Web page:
Race and foreign affairs have intersected at numerous points in U.S. history.
During the end of the 1990s, globalism for most Americans meant an exhilarating combination of political security and economic prosperity. The Cold War had dissipated, while wages and profits seemed on an endless uptick.
International relations involve negotiations between the governments of nation-states, which are conducted by their executive branches under the auspices of their heads of government. Since each state is sovereign, agreement is reached only when the parties involved in an issue reach unanimous agreement among themselves.
"America goes not abroad in search of monsters to destroy," Secretary of State John Quincy Adams told his audience during a Fourth of July oration in 1821. "She is the well-wisher of the freedom and independence of all.
American statesmen learned early that the discussions of diplomats and the conclusion of treaties are not always sufficient to settle international disputes peacefully. Their search for other methods of peaceful settlement began during the administration of George Washington and has been a continuing concern in the conduct of the foreign relations of the Republic since that time.
One of the more difficult problems attached to all wars is that of relations between belligerents and neutrals. In land wars the question is not of such magnitude, although Switzerland is probably the only nation to have arrived at a satisfactory solution.
Historians have been slow to grasp the significant, occasionally dominating, role that arms control negotiations played in Cold War diplomacy—a situation undoubtedly the result of the often mind-numbing technical aspects of these lengthy deliberations. In the prenuclear era, political disputes might spark threatening military buildups, but political dimensions remained the focus of subsequent negotiations.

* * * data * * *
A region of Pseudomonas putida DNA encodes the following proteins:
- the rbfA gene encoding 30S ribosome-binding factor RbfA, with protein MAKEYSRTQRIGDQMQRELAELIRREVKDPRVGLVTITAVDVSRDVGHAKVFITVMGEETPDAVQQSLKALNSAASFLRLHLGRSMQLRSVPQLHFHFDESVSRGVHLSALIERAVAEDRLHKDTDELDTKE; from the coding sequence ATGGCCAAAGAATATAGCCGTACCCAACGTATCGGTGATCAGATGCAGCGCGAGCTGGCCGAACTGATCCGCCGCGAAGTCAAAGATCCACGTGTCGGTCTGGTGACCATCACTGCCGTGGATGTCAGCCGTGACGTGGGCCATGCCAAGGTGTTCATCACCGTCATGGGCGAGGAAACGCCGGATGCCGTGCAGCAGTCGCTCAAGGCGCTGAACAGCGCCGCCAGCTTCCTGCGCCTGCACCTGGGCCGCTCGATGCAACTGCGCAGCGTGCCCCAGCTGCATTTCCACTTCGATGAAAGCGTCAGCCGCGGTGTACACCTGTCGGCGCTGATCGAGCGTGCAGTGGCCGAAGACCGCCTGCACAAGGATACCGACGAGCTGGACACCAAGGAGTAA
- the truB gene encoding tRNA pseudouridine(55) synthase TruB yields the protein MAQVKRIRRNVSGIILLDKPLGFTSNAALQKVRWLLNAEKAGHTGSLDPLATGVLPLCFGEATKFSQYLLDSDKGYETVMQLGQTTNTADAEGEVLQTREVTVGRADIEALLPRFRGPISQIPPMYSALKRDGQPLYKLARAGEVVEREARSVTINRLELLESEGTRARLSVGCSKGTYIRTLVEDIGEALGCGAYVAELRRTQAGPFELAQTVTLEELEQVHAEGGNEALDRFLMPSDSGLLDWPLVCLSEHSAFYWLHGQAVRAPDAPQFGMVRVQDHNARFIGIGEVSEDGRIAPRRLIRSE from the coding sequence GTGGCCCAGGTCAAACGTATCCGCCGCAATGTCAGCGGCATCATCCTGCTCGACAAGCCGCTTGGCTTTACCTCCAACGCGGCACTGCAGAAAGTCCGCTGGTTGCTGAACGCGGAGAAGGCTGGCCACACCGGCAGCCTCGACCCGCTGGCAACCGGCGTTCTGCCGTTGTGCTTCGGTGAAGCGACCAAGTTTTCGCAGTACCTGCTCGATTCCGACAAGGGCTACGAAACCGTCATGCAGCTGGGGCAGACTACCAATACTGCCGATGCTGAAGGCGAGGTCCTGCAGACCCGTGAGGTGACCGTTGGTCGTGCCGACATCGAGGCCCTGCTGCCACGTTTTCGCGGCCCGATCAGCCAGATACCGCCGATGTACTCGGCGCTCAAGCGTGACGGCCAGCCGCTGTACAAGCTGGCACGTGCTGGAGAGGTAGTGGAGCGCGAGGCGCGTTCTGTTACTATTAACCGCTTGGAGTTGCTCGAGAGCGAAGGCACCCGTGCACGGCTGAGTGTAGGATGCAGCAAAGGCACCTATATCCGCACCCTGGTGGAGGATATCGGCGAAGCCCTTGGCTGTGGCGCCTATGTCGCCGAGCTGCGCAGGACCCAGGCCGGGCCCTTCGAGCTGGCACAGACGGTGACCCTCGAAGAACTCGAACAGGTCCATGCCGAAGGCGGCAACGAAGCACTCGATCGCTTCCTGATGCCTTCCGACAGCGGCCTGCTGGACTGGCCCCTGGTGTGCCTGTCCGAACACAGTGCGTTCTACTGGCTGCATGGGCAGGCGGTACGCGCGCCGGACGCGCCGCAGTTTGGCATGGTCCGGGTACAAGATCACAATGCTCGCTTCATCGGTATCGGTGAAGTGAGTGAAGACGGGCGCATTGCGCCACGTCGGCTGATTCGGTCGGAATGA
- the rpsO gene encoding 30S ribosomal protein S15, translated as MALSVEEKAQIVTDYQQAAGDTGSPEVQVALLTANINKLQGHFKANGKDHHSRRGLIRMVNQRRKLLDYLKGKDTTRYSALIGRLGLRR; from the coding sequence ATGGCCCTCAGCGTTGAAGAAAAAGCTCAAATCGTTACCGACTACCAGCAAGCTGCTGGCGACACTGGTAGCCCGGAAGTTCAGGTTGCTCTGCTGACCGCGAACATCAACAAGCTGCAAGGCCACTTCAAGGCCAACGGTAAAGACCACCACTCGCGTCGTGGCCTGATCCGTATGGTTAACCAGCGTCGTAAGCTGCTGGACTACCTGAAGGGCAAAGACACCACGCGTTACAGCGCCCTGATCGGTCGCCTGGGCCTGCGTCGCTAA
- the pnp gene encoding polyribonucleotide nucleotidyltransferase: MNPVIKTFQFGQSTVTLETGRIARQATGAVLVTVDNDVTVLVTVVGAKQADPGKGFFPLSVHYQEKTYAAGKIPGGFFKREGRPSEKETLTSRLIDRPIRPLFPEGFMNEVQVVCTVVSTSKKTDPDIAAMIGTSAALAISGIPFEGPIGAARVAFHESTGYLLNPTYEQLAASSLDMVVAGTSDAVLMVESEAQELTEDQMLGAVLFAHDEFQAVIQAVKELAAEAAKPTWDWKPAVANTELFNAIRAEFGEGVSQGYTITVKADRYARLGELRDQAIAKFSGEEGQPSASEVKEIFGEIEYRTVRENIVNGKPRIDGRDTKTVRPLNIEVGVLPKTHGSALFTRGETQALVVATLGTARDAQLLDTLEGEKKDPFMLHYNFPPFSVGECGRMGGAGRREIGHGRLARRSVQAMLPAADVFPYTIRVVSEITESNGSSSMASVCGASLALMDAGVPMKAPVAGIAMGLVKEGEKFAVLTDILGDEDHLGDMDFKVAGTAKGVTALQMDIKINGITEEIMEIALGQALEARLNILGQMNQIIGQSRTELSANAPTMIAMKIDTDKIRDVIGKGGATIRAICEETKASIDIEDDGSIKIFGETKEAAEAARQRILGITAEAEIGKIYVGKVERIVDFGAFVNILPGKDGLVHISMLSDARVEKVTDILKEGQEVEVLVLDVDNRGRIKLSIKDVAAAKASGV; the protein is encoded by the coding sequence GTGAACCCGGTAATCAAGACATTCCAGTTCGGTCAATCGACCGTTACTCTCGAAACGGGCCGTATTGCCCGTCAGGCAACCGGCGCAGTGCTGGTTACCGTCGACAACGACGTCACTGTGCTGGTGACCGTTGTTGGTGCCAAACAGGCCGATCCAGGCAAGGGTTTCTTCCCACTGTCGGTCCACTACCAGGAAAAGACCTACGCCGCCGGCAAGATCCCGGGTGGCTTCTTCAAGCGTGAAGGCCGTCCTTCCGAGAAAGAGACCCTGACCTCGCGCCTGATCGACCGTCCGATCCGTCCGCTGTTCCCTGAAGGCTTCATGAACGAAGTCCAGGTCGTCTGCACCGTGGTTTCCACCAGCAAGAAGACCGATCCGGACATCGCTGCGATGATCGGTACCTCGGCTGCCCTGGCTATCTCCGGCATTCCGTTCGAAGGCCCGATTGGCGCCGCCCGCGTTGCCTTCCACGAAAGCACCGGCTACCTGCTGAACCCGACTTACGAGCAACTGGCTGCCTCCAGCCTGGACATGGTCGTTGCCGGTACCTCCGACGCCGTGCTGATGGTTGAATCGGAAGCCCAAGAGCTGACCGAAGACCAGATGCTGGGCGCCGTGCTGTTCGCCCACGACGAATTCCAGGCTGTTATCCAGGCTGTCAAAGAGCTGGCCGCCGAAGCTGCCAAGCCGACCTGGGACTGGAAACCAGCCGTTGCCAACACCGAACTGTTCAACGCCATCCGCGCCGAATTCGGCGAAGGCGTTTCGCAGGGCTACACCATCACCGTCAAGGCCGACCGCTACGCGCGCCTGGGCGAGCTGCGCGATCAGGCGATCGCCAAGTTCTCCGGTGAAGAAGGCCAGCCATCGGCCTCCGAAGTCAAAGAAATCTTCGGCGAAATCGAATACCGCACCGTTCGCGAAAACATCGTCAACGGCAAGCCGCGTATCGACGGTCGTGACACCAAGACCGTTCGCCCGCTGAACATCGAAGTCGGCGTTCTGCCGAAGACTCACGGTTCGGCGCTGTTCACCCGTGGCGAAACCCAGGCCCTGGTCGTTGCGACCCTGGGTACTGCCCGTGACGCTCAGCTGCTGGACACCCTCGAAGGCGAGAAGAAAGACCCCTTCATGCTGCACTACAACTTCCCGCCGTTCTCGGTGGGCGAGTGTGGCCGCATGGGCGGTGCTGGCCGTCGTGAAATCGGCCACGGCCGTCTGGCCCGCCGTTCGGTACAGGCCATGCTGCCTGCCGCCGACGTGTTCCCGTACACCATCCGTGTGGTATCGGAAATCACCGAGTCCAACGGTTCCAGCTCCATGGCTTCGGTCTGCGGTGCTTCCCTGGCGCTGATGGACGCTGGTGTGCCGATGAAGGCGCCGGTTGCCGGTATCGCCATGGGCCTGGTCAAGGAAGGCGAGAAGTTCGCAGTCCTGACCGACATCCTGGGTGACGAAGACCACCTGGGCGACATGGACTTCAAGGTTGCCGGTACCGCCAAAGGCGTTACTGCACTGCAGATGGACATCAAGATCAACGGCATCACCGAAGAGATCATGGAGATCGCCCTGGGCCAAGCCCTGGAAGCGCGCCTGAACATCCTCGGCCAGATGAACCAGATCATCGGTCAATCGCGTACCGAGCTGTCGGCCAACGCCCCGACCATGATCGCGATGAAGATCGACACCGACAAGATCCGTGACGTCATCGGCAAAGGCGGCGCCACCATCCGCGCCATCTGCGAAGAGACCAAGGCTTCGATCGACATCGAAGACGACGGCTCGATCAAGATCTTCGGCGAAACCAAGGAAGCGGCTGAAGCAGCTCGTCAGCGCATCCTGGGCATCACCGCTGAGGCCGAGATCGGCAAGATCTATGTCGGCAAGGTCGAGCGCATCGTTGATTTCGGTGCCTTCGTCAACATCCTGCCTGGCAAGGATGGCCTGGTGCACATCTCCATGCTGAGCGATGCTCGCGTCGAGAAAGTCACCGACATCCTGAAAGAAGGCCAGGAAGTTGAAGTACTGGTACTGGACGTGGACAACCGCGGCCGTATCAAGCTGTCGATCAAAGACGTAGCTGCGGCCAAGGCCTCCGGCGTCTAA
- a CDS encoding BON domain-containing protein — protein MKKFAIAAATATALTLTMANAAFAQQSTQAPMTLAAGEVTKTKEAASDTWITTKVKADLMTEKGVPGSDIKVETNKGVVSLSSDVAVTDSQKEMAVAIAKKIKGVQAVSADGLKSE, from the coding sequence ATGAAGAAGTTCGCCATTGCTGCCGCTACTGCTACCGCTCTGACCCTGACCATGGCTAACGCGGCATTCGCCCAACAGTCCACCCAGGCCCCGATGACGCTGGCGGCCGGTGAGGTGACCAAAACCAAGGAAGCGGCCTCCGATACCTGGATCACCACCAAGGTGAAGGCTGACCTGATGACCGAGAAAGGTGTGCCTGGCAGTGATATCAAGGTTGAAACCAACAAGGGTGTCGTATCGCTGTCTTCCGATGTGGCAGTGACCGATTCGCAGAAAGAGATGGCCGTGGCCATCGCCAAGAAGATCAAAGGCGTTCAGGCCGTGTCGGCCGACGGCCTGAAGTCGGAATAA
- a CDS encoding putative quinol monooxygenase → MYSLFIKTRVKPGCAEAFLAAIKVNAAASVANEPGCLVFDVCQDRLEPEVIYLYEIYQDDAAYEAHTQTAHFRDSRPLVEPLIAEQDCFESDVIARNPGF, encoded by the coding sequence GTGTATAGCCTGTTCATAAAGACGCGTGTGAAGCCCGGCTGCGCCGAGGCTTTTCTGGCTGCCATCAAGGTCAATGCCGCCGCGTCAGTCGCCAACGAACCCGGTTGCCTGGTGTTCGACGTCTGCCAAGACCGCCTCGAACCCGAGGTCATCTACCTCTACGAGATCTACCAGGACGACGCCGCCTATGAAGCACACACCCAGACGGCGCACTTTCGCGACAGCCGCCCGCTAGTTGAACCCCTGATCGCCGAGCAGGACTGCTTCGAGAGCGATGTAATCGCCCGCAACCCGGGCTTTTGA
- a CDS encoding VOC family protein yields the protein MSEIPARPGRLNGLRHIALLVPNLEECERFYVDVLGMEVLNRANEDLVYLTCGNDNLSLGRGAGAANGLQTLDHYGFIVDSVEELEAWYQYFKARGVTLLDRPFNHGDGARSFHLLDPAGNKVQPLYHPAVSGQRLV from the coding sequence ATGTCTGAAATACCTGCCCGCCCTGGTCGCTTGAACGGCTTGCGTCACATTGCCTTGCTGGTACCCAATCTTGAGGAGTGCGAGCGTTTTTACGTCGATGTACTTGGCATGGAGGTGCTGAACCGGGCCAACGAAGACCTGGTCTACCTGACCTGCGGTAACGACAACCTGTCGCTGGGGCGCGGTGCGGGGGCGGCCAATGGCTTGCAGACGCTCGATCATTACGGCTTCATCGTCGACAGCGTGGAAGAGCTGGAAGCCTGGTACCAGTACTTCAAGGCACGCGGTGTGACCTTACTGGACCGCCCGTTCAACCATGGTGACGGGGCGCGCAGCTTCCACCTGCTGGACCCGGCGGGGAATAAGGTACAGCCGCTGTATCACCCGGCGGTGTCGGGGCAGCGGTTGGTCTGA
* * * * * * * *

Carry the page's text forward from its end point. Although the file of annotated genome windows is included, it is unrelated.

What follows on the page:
Arms transfers and trade—both imports and exports—have been a significant issue in American foreign policy since the revolutionary war. During the Revolution and in the decades immediately following, the United States was primarily concerned with the import of arms, in order to equip its nascent military forces.
John Bassett Moore, the greatest American international lawyer of his age, wrote in his monumental Digest of International Law (1906): "No legal term in common use is perhaps so lacking in uniformity and accuracy of definition as the 'right of asylum.' " A century later, the same can still be said. Asylum, originally conceived as a right claimed by an individual fugitive, is now more readily regarded as a privilege abused by hordes of foreigners, self-styled refugees seeking to avoid the immigration restrictions of beneficent countries.